EM 1110-2-1100 (Part II)
30 Apr 02
Sandy Hook, NJ, has a return period of 10 years. A northeaster with a 6-ft surge has a return period of
approximately 2 years (Gravens, Scheffner, and Hubertz 1989).
(c) Extratropical events cannot be parameterized in the same manner as hurricanes. Therefore, the
development of stage-frequency relationships based on the Joint Probability Method (to be discussed in the
following section) is not a viable approach for assigning frequency-of-occurrence relationships to
extratropical events. As an alternative approach, frequency indexing is now established through application
of a new statistical procedure called the empirical simulation technique. This approach will be discussed in
the following section.
(d) Because a large number of extratropical storm events have impacted coastal areas of the United
States, the 20- to 30-year database of hindcast storms of the Wave Information Study (WIS) is adequate for
representing the historical population of storms along the coasts of the United States. Wind fields produced
by the storms of this database are input to numerical hydrodynamic long-wave models to produce storm
surges as a function of historically hindcast wind fields contained in the WIS database. Because of the
frequency of events and large area of impact, this database is considered adequate for determining stage-
frequency relationships for design use.
(3) Surge interaction with tidal elevations.
(a) A final consideration on the specification of tropical and extratropical storm surge elevations relates
to the time of occurrence. The timing of storm events with respect to the phase of the astronomical tide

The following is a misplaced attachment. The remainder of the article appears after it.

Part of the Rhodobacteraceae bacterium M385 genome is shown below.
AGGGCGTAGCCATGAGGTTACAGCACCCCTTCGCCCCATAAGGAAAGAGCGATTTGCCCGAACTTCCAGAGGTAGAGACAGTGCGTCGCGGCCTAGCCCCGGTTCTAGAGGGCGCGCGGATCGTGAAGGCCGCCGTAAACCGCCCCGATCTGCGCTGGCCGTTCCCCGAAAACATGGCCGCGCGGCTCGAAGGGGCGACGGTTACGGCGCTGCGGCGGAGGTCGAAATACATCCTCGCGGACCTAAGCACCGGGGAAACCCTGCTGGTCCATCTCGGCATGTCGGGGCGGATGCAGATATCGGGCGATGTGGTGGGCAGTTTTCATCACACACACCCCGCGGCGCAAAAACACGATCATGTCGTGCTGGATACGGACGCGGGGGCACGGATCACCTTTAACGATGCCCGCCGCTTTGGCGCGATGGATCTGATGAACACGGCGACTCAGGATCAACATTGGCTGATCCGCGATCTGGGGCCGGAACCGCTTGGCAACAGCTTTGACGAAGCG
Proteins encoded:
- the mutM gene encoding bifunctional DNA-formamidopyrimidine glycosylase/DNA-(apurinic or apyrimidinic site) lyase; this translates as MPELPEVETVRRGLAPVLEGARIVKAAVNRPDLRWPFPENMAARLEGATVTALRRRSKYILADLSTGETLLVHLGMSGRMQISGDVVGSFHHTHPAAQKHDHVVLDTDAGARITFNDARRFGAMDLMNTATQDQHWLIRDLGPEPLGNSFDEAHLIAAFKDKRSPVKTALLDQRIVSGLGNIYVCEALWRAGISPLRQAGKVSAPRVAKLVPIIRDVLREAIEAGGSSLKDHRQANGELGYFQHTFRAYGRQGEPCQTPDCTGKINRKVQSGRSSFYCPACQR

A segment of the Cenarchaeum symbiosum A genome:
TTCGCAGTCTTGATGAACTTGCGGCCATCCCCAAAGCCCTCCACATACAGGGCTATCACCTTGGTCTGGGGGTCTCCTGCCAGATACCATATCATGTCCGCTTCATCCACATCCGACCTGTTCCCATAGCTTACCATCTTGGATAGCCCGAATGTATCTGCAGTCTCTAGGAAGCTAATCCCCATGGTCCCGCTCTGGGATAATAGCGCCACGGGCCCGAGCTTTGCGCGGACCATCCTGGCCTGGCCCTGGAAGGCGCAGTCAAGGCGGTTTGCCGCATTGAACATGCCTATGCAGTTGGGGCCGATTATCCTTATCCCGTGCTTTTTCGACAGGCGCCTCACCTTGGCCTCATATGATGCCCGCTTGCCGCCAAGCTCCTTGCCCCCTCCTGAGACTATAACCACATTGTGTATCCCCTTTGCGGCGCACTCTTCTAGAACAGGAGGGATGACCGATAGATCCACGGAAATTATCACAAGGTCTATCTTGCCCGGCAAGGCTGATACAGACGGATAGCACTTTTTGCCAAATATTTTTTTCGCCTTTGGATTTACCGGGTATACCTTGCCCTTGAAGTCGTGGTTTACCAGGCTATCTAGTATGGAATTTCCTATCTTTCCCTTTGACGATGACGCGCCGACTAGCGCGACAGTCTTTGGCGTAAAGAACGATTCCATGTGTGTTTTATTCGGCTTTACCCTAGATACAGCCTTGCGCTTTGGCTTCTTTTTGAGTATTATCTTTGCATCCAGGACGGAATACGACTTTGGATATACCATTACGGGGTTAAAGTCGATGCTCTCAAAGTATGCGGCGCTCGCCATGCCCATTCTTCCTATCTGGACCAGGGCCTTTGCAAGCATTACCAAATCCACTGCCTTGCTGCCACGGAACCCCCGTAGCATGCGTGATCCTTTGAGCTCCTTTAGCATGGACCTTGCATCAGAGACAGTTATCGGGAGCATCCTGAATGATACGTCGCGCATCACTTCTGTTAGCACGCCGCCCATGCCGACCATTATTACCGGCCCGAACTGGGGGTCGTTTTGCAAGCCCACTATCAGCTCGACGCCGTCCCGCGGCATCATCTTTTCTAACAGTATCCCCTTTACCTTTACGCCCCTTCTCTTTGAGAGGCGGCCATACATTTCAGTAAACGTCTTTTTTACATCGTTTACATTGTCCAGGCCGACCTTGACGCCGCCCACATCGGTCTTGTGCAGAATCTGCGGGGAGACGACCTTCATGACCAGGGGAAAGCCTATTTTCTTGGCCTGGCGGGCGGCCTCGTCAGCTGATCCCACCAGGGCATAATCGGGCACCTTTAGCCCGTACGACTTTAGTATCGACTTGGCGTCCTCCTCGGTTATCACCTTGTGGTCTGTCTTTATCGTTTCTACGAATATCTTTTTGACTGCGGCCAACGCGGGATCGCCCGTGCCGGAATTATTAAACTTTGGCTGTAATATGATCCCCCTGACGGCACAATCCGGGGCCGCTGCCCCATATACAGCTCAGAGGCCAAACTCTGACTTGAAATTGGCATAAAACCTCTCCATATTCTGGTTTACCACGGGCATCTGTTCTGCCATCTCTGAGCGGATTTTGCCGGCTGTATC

cannot be overemphasized. When a storm surge coincides with a spring high tide, the resulting total surge
can be many times more devastating than the surge alone. For example, a moderate event at low tide can
become the storm surge of record at high tide. An example situation is shown for Hurricane Gloria, which
moved along the Delaware and New Jersey coasts, making landfall on Long Island, NY, at 1100 EST on
27 September 1985. The total storm track is shown on Figure II-5-24, and a more detailed plot of the track
in the vicinity of Long Island is shown on Figure II-5-25 (Jarvinen and Gebert 1986).
(b) The significance of timing between the surge peak and the tide phase can be seen in Figure II-5-26.
The observed storm surge at Sandy Hook, NJ, had a peak value of 7.5 ft and occurred near low tide (1.0 ft).
As a result, the total measured water level was 8.5 ft, corresponding to just 3.5 ft above normal high tide. If
the storm surge had occurred 4.5 hr earlier to coincide with high tide (5.0 ft), the peak surge value would have
been 12.5 ft. The differences in levels of damage resulting from an 8.5-ft versus a 12.5-ft surge level can be
considerable, and the only difference between the two scenarios is a 4.5-hr difference in time of occurrence.
As shown in this example, the phasing of the storm and tide impacts both the design of the structure and the
Storm event frequency-of-occurrence relationships.
(a) The majority of coastal structures are designed to provide some specific level of protection to the
beach and its surrounding population and supporting structures. This level of protection is generally based
on the frequency of occurrence of a storm surge of some specified maximum elevation selected by assessing
the risks of structural failure or consequences of overtopping versus the economics of the cost of the design
project. Therefore, one important aspect of coastal design criteria is the development of stage-frequency or
frequency-of-occurrence relationships for the design area.
Water Levels and Long Waves